I sometimes feel pessimistic about humanity's chances of ever overcoming our primitive displays of hatred, violence, and war.
The violence and war we bestow upon others come back full circle. Our violent instincts, for example, are related to the health of our planet: Turning our planet into a no-man's-land is simply another way we sacrifice our humanity to the gods of destruction.
Many of us are desperately hoping that a politician can lead us off the battlefield of self-defeat. Not even Barack Obama, should he be our godsend, can save us from ourselves. As Alice Walker wrote this week:
"Even if Obama becomes president, our country is in such ruin it may well be beyond his power to lead us toward rehabilitation. If he is elected however, we must . . . insist on helping him do the best job that can be done; more, we must insist that he demand this of us."
What would Obama demand of us? Presumably, he would ask us to unite as fellow Americans, to believe in our goodness and our destiny, and to support his overtures to world leaders to move toward human rights, mutual respect, and peace among nations.
Even if we try our best, it may not be good enough. I have a special reason for being pessimistic. After more than 25 years of working as a psychotherapist, during which I have heard the deepest emotions of thousands of people, I'm convinced that we humans are in great denial about a crucial flaw in our human nature.
This flaw (which I describe further along) explains why, as a nation, we don't learn from history. Seventy years after the Great Depression, we may be about to repeat a variation of that agony. Thirty-some years after Vietnam, we are repeating in Iraq a variation of that folly and travesty.
I learned about this flaw in human nature in 1985 from the writings of psychoanalyst Edmund Bergler, M.D (1899-1962.) Bergler wrote 24 psychology books along with 273 articles that were published in leading professional journals. Many of his titles are in print and available at International Universities Press (iup.com).
Despite the brilliance of his writings, Bergler, an Austrian Jew who fled the Nazis in 1938 and lived in New York City, is completely ignored by modern psychologists and researchers. Many if not most of them have not even heard of him.
Bergler agreed with conventional psychoanalysis that we retain in our psyche those feelings from childhood of being deprived, helpless, and controlled. As adults we interpret our experiences through these unresolved emotions. Whatever is unresolved in us will continue to be experienced in a manner that is painful and self-defeating. In childhood, we also acquire impressions of being rejected, unloved, betrayed, and criticized. Even if we are loved and respected, our emotional side is still entangled, to some degree, in these negative impressions.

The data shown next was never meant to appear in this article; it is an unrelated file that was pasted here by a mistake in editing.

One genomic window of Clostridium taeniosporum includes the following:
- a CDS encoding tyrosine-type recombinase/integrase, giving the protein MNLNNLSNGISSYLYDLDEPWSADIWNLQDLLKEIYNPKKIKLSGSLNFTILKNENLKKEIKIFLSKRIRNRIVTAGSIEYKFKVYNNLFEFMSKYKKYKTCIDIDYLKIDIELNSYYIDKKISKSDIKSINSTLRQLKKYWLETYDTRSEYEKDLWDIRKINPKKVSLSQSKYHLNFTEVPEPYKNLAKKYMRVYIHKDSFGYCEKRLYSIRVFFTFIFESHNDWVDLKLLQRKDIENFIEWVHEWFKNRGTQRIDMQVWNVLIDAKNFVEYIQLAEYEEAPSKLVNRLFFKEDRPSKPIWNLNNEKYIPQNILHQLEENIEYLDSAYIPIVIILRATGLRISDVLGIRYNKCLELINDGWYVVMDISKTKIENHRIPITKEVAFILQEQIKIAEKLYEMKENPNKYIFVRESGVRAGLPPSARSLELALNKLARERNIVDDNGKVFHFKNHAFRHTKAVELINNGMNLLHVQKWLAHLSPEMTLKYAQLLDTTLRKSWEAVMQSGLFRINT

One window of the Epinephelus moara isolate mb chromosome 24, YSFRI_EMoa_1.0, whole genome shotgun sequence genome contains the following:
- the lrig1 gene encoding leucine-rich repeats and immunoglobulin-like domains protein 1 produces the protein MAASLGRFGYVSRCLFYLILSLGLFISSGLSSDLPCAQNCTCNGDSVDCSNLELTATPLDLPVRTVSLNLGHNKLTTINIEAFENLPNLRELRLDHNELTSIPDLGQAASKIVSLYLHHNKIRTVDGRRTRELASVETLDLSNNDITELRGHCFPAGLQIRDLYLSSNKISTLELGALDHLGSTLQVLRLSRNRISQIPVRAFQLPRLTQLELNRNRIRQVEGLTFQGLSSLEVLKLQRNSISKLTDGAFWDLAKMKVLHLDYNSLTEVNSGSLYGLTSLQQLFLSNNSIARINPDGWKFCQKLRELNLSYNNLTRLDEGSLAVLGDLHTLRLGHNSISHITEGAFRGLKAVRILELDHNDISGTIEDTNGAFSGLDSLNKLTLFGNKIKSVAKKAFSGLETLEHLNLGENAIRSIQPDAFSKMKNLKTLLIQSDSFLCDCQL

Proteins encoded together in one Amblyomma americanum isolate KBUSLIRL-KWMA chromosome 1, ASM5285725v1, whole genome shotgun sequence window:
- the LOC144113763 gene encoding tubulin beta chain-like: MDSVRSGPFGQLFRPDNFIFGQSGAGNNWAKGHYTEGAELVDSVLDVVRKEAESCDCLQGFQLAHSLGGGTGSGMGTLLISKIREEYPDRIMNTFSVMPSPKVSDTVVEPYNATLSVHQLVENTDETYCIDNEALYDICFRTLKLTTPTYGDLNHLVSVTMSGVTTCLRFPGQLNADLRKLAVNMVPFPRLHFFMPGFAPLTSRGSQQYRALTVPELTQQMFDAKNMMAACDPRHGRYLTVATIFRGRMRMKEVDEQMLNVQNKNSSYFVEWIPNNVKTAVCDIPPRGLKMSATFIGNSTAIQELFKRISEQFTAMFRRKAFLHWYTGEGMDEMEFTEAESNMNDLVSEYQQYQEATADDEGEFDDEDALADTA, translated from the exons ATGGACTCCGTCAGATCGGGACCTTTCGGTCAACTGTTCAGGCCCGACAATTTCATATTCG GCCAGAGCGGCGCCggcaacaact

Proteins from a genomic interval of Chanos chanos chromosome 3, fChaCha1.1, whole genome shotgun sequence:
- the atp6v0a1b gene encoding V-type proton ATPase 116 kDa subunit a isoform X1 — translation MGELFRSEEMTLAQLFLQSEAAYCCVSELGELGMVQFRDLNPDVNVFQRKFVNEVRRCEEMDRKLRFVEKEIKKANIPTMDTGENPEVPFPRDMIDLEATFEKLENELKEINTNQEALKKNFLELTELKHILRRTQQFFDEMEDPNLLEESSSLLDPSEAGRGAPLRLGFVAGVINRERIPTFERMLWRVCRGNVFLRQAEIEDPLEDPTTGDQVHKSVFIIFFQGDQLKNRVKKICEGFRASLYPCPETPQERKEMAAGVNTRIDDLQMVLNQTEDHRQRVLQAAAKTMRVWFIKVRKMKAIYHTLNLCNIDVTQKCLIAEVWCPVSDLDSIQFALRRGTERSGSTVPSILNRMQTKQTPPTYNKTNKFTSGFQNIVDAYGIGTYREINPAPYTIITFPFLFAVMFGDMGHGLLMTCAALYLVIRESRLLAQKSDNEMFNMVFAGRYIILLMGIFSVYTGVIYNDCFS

If we had cruel or dysfunctional parents, or if our genetic makeup is unfavorable, our entanglement in these negative emotions can be more problematic.
Bergler broke with convention when he claimed that we are emotionally attached to these forms of lingering negativity. That means that not only do we refuse at an unconscious level to let go of our negativity, we secretly look for ways to experience it.
Not only is the pleasure principle a powerful draw, so then is the suffering principle. Bergler called this flaw the basis neurosis, a condition which he said was common to all humanity. This dark side hides out in us all, and it can produce, among other emotional frailties, defensiveness, apathy, self-pity, and self-absorption.
In my view, this dark side is the abode of our inner demons. It is the source of everyone's capacity for evil. We have both the light and the darkness within us-but we don't see either with enough clarity.
According to Bergler, our defense system is designed to cover up our collusion in this hidden negativity (or our indulgence in it). For instance, we often blame others for our negative feelings, and become angry and hateful towards them, when in fact the negativity we feel belongs to us. When we understand our emotional attachment to this negativity, we can begin to eliminate it. (Bergler's clinical term for our emotional attachment to this negativity was psychic masochism.)
If Bergler is right, we have a new perspective on humanity's difficulty in learning from history. Personal and national self-defeat and self-sabotage would logically be consequences of having such a flaw. We can understand more clearly our hesitation in acting in our best interest. We can avoid doing the foolish things that sabotage our careers and relationships.
Such a dark side would be the source of our instinct for violence and war. The dark side itself is a form of inner violence-even inner terrorism-because it harasses us and it sabotages our best interests with utter heartlessness. It frequently exists in the human psyche in the form of self-criticism, self-rejection, and self-hatred.
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